WASHINGTON (Reuters) - White House officials will have a new round of meetings with an automakers trade group and California’s “clean air” agency next week before unveiling a proposal to reverse rules aimed at increasing fuel efficiency, participants said on Thursday.
The rules, negotiated with automakers by President Barack Obama’s administration in 2011, aimed to double average fleet-wide fuel efficiency to about 50 miles (80 km) per gallon by 2025 and included significant annual increases in automaker requirements.
President Donald Trump administration’s proposed rule, expected to be made available for public comment later in June or July, will include a series of alternatives but the preferred alternative will be to freeze requirements at 2020 levels, officials said.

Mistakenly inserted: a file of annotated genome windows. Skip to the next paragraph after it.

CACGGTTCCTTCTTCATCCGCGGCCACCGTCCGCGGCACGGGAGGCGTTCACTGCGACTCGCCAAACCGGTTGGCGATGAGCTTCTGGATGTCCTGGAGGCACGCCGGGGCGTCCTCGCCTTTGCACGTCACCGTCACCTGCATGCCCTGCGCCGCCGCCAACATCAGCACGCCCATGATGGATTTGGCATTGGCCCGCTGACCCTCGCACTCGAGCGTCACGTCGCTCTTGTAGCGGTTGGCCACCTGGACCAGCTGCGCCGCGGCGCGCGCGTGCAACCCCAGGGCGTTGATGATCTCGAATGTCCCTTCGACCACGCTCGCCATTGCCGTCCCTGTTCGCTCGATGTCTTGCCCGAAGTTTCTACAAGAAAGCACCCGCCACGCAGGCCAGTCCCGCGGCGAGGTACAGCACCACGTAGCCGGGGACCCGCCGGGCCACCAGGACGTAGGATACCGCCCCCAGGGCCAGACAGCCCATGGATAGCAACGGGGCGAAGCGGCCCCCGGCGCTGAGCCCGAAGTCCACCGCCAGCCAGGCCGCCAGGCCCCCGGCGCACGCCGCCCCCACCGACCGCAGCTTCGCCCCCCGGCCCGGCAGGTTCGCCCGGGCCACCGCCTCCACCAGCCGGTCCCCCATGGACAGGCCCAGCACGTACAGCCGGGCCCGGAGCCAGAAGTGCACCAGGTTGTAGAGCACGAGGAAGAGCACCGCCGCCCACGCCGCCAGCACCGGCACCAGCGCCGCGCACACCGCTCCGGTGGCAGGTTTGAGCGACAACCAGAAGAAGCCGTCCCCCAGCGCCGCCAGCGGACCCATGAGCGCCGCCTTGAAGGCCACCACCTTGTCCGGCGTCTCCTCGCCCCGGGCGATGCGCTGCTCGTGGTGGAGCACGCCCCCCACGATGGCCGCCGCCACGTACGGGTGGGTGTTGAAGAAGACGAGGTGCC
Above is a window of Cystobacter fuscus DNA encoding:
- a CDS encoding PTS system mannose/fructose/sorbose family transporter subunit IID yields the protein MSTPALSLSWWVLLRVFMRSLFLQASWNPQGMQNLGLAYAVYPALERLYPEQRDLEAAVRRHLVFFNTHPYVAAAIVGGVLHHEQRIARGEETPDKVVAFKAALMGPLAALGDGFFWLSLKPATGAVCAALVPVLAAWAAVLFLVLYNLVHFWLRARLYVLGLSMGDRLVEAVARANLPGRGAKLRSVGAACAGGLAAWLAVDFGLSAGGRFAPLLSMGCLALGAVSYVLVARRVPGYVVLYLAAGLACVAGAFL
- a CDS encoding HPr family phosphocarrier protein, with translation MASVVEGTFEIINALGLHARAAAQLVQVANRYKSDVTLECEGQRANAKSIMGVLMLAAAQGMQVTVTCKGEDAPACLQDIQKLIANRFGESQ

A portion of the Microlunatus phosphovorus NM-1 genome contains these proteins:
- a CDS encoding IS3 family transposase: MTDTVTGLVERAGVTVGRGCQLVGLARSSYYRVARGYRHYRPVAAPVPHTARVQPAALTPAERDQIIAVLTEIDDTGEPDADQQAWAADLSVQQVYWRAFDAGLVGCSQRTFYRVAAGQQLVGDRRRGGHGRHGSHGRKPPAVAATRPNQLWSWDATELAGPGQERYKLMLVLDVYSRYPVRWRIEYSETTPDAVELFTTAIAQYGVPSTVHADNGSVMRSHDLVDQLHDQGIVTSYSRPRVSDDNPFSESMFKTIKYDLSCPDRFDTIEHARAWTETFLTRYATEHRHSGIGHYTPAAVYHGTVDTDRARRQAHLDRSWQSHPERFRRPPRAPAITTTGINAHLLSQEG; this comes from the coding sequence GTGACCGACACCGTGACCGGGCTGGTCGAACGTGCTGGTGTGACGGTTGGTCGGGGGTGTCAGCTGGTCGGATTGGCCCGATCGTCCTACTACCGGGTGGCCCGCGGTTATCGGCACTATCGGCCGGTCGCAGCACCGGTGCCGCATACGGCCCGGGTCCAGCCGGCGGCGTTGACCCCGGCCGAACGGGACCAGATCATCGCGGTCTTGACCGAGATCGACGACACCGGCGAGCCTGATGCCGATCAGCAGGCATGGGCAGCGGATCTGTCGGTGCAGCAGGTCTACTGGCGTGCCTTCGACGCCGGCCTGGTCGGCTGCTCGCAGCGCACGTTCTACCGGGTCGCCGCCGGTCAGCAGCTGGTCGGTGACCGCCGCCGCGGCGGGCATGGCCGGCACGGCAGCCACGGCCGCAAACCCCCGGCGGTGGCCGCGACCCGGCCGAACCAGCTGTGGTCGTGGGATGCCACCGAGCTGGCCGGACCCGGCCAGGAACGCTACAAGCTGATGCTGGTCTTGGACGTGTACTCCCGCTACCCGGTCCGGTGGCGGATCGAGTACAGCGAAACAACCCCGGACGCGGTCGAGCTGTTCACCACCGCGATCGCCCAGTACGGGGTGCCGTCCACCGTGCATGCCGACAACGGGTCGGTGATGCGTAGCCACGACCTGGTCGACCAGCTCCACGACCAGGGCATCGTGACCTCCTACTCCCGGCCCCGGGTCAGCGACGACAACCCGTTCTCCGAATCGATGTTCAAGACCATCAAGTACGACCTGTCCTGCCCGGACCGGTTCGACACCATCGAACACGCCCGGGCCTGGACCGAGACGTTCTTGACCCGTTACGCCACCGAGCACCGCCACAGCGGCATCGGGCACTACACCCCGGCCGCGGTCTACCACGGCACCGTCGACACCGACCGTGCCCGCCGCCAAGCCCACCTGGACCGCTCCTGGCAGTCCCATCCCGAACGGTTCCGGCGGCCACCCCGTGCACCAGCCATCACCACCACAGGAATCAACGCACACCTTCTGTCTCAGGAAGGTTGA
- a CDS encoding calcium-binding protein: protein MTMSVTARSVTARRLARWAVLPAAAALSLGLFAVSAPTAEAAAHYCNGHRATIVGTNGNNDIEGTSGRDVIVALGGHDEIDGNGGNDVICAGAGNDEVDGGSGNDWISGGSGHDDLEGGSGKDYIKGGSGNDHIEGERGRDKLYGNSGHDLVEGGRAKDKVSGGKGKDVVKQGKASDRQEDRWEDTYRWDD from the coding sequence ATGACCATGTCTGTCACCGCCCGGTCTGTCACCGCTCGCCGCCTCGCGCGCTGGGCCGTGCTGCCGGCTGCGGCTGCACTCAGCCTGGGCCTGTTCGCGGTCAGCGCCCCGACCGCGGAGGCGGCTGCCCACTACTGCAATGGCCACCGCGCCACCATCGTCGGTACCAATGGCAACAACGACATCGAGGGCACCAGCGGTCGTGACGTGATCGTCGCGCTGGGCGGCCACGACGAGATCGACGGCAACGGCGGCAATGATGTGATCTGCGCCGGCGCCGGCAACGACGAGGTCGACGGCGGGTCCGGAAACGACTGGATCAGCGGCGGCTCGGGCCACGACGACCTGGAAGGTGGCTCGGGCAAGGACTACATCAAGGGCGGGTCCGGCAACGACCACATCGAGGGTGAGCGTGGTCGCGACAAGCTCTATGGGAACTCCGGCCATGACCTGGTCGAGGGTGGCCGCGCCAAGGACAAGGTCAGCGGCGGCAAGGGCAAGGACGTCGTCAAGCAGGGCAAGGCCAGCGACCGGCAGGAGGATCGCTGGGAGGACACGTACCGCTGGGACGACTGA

The White House Office of Information and Regulatory Affairs, part of the Office of Management and Budget, will meet separately on Tuesday with the Alliance of Automobile Manufacturers and the California Air Resources Board (CARB). The trade group represents General Motors Co, Volkswagen AG (VOWG_p.DE), Toyota Motor Corp and other major companies.
Reuters on May 31 reported the U.S. Transportation Department had submitted a proposal to the White House for review along with the Environmental Protection Agency that would back freezing requirements at 2020 levels through 2026 and would bar California from setting stricter standards than the federal government.
U.S. Senator Tom Carper has said a draft shows the administration’s preferred alternative would result in Americans using 206 billion more gallons of gasoline through 2050 versus the current standards.
Reporting by David Shepardson; editing by Grant McCool